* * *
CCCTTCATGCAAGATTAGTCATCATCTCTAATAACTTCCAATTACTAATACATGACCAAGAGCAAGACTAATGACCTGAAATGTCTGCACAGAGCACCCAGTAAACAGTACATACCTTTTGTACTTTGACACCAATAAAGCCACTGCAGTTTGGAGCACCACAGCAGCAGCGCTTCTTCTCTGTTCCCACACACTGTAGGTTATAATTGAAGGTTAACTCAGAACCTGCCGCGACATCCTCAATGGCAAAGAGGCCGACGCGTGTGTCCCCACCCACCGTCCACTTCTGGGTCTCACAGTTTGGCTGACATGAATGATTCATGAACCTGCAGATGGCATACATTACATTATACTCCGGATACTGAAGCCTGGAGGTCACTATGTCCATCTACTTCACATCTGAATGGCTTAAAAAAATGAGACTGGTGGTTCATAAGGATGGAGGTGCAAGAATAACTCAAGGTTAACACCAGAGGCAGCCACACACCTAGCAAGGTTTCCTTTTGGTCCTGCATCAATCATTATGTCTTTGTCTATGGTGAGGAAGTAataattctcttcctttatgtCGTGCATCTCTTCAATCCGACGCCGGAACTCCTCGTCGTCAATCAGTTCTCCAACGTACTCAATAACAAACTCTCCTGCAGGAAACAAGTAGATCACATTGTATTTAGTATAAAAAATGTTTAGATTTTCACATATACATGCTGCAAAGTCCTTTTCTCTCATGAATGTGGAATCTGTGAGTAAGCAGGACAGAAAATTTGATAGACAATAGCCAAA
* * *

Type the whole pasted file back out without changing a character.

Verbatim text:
CCCTTCATGCAAGATTAGTCATCATCTCTAATAACTTCCAATTACTAATACATGACCAAGAGCAAGACTAATGACCTGAAATGTCTGCACAGAGCACCCAGTAAACAGTACATACCTTTTGTACTTTGACACCAATAAAGCCACTGCAGTTTGGAGCACCACAGCAGCAGCGCTTCTTCTCTGTTCCCACACACTGTAGGTTATAATTGAAGGTTAACTCAGAACCTGCCGCGACATCCTCAATGGCAAAGAGGCCGACGCGTGTGTCCCCACCCACCGTCCACTTCTGGGTCTCACAGTTTGGCTGACATGAATGATTCATGAACCTGCAGATGGCATACATTACATTATACTCCGGATACTGAAGCCTGGAGGTCACTATGTCCATCTACTTCACATCTGAATGGCTTAAAAAAATGAGACTGGTGGTTCATAAGGATGGAGGTGCAAGAATAACTCAAGGTTAACACCAGAGGCAGCCACACACCTAGCAAGGTTTCCTTTTGGTCCTGCATCAATCATTATGTCTTTGTCTATGGTGAGGAAGTAataattctcttcctttatgtCGTGCATCTCTTCAATCCGACGCCGGAACTCCTCGTCGTCAATCAGTTCTCCAACGTACTCAATAACAAACTCTCCTGCAGGAAACAAGTAGATCACATTGTATTTAGTATAAAAAATGTTTAGATTTTCACATATACATGCTGCAAAGTCCTTTTCTCTCATGAATGTGGAATCTGTGAGTAAGCAGGACAGAAAATTTGATAGACAATAGCCAAA